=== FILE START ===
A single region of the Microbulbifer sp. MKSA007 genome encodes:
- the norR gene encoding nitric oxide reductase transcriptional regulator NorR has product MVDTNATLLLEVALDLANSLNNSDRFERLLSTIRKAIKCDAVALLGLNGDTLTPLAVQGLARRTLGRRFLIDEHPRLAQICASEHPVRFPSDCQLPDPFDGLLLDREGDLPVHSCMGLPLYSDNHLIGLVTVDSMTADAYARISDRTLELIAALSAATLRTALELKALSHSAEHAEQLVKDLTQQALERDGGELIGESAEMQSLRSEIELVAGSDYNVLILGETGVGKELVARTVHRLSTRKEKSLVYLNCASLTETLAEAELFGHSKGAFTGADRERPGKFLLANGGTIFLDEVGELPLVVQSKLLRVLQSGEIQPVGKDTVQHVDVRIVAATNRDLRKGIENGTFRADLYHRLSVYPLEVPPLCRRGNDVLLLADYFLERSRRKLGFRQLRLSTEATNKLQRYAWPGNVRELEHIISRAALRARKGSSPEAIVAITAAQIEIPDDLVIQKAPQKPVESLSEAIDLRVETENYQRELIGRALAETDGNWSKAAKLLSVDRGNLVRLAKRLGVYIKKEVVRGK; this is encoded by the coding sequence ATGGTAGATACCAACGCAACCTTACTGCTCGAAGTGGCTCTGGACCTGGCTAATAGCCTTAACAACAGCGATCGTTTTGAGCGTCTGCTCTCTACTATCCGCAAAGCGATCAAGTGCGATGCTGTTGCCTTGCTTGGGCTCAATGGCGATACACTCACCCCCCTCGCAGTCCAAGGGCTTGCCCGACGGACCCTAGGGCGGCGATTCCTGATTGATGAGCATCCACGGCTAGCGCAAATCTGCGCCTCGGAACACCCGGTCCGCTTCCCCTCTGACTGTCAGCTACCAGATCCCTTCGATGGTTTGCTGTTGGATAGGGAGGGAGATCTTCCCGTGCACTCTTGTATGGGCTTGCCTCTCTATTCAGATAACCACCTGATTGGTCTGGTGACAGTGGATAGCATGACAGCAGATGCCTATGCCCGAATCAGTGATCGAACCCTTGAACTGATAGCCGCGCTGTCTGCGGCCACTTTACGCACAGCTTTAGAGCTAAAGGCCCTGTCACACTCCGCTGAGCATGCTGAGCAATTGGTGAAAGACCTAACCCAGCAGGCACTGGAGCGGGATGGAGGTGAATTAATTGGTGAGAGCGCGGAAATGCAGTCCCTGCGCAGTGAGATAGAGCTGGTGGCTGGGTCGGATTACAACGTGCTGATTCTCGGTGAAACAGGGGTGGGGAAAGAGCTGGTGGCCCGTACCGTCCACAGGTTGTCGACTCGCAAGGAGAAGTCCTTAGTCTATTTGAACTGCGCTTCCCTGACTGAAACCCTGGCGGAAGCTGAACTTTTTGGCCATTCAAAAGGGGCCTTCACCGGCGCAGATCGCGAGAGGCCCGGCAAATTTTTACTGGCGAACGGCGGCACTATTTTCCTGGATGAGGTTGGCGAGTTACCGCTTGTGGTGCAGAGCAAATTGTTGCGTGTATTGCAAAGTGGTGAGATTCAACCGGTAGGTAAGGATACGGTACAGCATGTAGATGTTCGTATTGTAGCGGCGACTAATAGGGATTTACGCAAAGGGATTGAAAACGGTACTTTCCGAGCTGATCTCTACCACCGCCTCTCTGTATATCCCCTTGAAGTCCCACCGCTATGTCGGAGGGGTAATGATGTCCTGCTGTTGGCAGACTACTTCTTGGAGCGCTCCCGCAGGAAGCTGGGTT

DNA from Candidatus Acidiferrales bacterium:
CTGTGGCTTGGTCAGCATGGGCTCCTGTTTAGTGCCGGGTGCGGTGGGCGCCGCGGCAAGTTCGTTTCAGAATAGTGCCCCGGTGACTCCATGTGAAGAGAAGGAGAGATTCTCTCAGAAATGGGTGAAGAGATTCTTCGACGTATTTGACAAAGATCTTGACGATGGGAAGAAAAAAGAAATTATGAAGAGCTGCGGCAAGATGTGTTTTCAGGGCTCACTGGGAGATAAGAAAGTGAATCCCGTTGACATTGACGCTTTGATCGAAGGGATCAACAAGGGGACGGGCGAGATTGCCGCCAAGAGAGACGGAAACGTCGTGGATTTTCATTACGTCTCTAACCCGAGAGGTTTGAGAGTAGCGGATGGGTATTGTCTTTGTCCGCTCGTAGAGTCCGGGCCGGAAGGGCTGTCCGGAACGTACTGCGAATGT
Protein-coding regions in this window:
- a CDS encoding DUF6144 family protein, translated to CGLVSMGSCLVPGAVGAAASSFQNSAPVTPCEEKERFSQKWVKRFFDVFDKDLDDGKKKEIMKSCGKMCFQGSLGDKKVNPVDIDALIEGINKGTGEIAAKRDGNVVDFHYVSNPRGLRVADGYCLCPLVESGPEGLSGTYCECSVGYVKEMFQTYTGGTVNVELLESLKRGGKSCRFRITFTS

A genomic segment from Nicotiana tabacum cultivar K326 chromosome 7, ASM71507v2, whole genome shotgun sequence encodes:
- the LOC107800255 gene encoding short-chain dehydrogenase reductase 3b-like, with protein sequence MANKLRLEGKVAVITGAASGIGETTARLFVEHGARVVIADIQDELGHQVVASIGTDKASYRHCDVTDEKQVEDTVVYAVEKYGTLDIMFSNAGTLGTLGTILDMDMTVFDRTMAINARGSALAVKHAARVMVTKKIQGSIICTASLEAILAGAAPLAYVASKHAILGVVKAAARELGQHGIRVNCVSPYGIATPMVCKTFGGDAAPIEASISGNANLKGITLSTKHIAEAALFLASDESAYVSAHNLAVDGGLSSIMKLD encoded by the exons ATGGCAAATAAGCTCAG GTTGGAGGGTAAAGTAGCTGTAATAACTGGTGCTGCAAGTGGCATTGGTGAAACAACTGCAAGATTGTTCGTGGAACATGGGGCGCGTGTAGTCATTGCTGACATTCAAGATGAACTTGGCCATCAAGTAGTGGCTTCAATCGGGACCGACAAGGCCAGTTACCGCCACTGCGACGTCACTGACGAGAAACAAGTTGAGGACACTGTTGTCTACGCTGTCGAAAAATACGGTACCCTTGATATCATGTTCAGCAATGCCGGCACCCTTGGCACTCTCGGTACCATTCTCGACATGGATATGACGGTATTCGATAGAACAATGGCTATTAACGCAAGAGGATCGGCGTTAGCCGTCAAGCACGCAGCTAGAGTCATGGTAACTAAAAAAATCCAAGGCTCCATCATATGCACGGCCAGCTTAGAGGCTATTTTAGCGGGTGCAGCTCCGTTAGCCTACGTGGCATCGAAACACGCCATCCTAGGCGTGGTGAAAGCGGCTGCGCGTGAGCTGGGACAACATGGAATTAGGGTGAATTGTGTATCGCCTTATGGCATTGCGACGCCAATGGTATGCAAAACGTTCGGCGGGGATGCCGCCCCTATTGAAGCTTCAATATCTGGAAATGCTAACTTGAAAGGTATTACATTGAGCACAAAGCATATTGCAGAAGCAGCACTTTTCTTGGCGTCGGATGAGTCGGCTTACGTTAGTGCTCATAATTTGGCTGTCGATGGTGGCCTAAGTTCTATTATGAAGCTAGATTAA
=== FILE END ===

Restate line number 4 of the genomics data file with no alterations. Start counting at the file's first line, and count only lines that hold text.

CTGTGGCTTGGTCAGCATGGGCTCCTGTTTAGTGCCGGGTGCGGTGGGCGCCGCGGCAAGTTCGTTTCAGAATAGTGCCCCGGTGACTCCATGTGAAGAGAAGGAGAGATTCTCTCAGAAATGGGTGAAGAGATTCTTCGACGTATTTGACAAAGATCTTGACGATGGGAAGAAAAAAGAAATTATGAAGAGCTGCGGCAAGATGTGTTTTCAGGGCTCACTGGGAGATAAGAAAGTGAATCCCGTTGACATTGACGCTTTGATCGAAGGGATCAACAAGGGGACGGGCGAGATTGCCGCCAAGAGAGACGGAAACGTCGTGGATTTTCATTACGTCTCTAACCCGAGAGGTTTGAGAGTAGCGGATGGGTATTGTCTTTGTCCGCTCGTAGAGTCCGGGCCGGAAGGGCTGTCCGGAACGTACTGCGAATGT